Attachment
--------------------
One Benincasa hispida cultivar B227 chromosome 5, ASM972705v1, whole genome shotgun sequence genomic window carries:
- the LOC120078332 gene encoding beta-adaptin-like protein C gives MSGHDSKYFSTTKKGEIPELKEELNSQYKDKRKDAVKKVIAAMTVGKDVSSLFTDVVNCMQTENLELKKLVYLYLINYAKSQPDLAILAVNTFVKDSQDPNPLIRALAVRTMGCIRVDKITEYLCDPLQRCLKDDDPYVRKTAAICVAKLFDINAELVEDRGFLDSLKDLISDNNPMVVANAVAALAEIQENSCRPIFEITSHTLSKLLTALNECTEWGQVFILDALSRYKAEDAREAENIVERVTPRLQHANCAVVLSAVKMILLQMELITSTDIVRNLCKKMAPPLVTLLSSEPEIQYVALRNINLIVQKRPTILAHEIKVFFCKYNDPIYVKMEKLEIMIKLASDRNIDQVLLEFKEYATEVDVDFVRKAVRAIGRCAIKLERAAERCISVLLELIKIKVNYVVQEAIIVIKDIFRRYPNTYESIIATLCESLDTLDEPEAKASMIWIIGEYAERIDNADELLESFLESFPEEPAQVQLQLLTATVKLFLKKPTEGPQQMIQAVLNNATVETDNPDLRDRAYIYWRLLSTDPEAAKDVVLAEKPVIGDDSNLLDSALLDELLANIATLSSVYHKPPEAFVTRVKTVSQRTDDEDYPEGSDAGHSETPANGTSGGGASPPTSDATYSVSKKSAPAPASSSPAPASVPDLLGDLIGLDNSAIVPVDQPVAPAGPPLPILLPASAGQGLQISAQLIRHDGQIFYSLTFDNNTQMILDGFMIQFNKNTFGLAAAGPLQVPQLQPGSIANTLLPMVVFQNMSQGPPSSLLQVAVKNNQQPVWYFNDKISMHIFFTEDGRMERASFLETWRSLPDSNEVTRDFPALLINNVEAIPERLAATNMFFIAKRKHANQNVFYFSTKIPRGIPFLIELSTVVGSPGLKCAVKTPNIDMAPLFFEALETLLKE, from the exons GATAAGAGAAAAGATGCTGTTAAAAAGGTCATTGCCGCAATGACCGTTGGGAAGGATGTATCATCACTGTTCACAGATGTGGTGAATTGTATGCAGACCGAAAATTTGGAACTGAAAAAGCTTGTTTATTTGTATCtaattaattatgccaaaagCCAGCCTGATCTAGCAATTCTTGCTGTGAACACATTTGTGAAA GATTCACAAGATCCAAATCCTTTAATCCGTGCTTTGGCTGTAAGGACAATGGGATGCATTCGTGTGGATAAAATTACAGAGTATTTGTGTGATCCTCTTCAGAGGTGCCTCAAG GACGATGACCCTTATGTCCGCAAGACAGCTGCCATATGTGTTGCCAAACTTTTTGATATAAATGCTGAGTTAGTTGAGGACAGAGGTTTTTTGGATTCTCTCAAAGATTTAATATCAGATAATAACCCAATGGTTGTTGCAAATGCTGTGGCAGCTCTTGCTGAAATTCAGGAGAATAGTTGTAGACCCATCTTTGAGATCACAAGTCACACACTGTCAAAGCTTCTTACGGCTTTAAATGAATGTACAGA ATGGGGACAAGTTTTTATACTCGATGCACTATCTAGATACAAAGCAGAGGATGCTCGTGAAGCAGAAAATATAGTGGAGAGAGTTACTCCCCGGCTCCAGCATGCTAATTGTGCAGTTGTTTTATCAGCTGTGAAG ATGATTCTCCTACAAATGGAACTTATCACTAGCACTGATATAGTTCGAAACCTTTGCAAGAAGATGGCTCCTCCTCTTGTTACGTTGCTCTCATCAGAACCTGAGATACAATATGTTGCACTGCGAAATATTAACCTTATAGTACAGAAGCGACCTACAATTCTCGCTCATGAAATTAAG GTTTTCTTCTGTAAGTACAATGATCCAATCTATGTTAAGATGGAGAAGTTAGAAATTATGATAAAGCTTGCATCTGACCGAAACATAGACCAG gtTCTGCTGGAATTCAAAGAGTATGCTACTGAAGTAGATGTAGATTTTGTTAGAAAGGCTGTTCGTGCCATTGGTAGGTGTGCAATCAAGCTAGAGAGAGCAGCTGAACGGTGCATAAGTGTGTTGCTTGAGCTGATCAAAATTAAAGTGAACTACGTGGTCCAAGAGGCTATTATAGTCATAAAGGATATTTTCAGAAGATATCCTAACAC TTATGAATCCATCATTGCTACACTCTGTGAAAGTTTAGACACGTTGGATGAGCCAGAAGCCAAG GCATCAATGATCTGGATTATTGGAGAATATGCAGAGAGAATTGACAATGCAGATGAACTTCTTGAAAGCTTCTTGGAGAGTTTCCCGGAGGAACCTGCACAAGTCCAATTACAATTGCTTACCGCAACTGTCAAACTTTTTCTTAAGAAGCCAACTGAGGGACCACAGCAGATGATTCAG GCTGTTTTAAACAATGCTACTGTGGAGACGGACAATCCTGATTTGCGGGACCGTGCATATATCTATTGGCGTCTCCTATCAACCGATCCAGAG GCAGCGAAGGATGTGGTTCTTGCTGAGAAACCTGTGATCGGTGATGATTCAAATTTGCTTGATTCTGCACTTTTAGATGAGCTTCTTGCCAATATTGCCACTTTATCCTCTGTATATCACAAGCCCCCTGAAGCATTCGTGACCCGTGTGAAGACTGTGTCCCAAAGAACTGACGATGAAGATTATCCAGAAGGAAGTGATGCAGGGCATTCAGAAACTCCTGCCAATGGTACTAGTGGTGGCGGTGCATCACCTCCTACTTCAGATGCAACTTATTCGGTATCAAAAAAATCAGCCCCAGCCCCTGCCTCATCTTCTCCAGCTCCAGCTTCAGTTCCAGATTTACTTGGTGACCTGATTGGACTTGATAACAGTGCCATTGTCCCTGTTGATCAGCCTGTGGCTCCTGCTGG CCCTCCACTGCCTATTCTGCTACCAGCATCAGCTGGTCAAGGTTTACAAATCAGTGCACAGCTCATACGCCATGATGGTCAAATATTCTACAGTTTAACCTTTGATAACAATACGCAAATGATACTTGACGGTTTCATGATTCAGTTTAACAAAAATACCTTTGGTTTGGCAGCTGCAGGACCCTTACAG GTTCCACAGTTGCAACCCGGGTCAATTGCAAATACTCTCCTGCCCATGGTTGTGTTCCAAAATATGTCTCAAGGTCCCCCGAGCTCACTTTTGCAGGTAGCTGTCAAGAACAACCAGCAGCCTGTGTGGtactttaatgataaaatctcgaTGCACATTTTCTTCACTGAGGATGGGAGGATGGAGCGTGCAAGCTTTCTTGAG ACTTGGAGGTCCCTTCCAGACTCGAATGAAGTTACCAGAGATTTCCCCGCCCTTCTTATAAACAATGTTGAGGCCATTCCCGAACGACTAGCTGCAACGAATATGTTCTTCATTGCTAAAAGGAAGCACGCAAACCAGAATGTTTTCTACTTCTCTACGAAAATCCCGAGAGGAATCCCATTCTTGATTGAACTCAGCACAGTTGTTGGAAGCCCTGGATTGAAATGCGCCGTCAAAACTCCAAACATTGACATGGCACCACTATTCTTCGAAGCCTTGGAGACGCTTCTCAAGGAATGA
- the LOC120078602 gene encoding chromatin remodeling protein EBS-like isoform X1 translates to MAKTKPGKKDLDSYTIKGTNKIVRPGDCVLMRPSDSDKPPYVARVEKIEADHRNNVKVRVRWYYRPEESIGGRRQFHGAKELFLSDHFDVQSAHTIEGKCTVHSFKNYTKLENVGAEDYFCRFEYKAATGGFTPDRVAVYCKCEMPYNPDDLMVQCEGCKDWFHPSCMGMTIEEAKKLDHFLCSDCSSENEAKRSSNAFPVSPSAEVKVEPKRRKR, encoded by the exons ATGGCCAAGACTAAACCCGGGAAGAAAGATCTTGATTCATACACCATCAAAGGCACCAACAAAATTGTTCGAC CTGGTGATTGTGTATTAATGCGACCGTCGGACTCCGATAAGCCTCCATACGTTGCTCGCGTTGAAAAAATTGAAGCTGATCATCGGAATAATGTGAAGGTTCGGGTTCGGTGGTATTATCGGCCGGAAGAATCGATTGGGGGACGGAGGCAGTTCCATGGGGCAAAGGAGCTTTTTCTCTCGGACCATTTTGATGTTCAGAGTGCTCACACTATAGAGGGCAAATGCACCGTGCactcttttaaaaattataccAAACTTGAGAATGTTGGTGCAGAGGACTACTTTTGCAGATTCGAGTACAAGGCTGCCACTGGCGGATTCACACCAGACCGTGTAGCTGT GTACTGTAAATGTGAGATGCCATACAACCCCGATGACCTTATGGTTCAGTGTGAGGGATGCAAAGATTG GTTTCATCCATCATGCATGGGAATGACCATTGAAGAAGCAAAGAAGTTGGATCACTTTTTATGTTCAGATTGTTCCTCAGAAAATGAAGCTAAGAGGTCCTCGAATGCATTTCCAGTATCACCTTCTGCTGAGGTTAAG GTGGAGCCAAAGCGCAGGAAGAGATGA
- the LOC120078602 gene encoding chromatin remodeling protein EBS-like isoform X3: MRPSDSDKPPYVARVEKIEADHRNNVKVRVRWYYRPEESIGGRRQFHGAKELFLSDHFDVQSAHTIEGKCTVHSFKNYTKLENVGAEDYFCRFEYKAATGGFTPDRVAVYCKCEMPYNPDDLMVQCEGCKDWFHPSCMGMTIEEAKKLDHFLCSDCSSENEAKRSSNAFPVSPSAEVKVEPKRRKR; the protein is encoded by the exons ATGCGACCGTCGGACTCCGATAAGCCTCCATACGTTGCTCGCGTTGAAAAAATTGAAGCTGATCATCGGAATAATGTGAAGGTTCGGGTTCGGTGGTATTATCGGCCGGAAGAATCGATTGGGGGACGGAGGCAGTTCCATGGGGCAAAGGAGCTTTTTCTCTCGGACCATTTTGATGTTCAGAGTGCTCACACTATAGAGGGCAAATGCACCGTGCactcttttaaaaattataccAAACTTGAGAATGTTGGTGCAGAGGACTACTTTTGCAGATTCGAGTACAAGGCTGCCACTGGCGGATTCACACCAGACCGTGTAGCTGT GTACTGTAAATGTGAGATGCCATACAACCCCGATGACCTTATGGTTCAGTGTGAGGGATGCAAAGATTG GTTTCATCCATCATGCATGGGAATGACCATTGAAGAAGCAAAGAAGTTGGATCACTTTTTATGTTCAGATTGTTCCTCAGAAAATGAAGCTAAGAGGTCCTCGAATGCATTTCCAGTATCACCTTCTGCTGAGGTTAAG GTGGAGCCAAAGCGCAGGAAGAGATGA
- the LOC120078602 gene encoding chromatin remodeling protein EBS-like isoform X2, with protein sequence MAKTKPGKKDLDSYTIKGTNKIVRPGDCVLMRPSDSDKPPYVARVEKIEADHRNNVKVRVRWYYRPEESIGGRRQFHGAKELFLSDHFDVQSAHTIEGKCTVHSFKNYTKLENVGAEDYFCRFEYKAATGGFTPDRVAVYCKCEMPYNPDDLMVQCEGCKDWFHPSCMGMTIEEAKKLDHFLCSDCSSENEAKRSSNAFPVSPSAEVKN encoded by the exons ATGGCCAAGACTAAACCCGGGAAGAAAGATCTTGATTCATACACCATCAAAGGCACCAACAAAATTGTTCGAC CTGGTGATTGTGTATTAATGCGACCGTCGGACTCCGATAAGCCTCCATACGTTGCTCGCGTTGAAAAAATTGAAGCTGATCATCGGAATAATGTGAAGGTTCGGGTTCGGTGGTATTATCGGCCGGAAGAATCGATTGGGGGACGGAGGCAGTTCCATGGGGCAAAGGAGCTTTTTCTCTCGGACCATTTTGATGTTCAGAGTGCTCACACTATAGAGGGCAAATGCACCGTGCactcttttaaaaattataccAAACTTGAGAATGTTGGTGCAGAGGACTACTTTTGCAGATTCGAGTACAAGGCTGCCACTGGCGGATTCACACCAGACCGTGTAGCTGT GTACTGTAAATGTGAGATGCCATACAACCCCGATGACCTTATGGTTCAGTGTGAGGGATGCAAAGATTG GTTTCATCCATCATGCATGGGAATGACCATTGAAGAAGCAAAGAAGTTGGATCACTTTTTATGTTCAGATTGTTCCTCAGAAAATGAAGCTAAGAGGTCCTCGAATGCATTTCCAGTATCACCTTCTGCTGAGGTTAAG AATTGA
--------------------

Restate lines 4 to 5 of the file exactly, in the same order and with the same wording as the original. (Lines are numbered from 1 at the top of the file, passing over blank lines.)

- the LOC120078602 gene encoding chromatin remodeling protein EBS-like isoform X3: MRPSDSDKPPYVARVEKIEADHRNNVKVRVRWYYRPEESIGGRRQFHGAKELFLSDHFDVQSAHTIEGKCTVHSFKNYTKLENVGAEDYFCRFEYKAATGGFTPDRVAVYCKCEMPYNPDDLMVQCEGCKDWFHPSCMGMTIEEAKKLDHFLCSDCSSENEAKRSSNAFPVSPSAEVKVEPKRRKR; the protein is encoded by the exons ATGCGACCGTCGGACTCCGATAAGCCTCCATACGTTGCTCGCGTTGAAAAAATTGAAGCTGATCATCGGAATAATGTGAAGGTTCGGGTTCGGTGGTATTATCGGCCGGAAGAATCGATTGGGGGACGGAGGCAGTTCCATGGGGCAAAGGAGCTTTTTCTCTCGGACCATTTTGATGTTCAGAGTGCTCACACTATAGAGGGCAAATGCACCGTGCactcttttaaaaattataccAAACTTGAGAATGTTGGTGCAGAGGACTACTTTTGCAGATTCGAGTACAAGGCTGCCACTGGCGGATTCACACCAGACCGTGTAGCTGT GTACTGTAAATGTGAGATGCCATACAACCCCGATGACCTTATGGTTCAGTGTGAGGGATGCAAAGATTG GTTTCATCCATCATGCATGGGAATGACCATTGAAGAAGCAAAGAAGTTGGATCACTTTTTATGTTCAGATTGTTCCTCAGAAAATGAAGCTAAGAGGTCCTCGAATGCATTTCCAGTATCACCTTCTGCTGAGGTTAAG GTGGAGCCAAAGCGCAGGAAGAGATGA
- the LOC120078602 gene encoding chromatin remodeling protein EBS-like isoform X2, with protein sequence MAKTKPGKKDLDSYTIKGTNKIVRPGDCVLMRPSDSDKPPYVARVEKIEADHRNNVKVRVRWYYRPEESIGGRRQFHGAKELFLSDHFDVQSAHTIEGKCTVHSFKNYTKLENVGAEDYFCRFEYKAATGGFTPDRVAVYCKCEMPYNPDDLMVQCEGCKDWFHPSCMGMTIEEAKKLDHFLCSDCSSENEAKRSSNAFPVSPSAEVKN encoded by the exons ATGGCCAAGACTAAACCCGGGAAGAAAGATCTTGATTCATACACCATCAAAGGCACCAACAAAATTGTTCGAC CTGGTGATTGTGTATTAATGCGACCGTCGGACTCCGATAAGCCTCCATACGTTGCTCGCGTTGAAAAAATTGAAGCTGATCATCGGAATAATGTGAAGGTTCGGGTTCGGTGGTATTATCGGCCGGAAGAATCGATTGGGGGACGGAGGCAGTTCCATGGGGCAAAGGAGCTTTTTCTCTCGGACCATTTTGATGTTCAGAGTGCTCACACTATAGAGGGCAAATGCACCGTGCactcttttaaaaattataccAAACTTGAGAATGTTGGTGCAGAGGACTACTTTTGCAGATTCGAGTACAAGGCTGCCACTGGCGGATTCACACCAGACCGTGTAGCTGT GTACTGTAAATGTGAGATGCCATACAACCCCGATGACCTTATGGTTCAGTGTGAGGGATGCAAAGATTG GTTTCATCCATCATGCATGGGAATGACCATTGAAGAAGCAAAGAAGTTGGATCACTTTTTATGTTCAGATTGTTCCTCAGAAAATGAAGCTAAGAGGTCCTCGAATGCATTTCCAGTATCACCTTCTGCTGAGGTTAAG AATTGA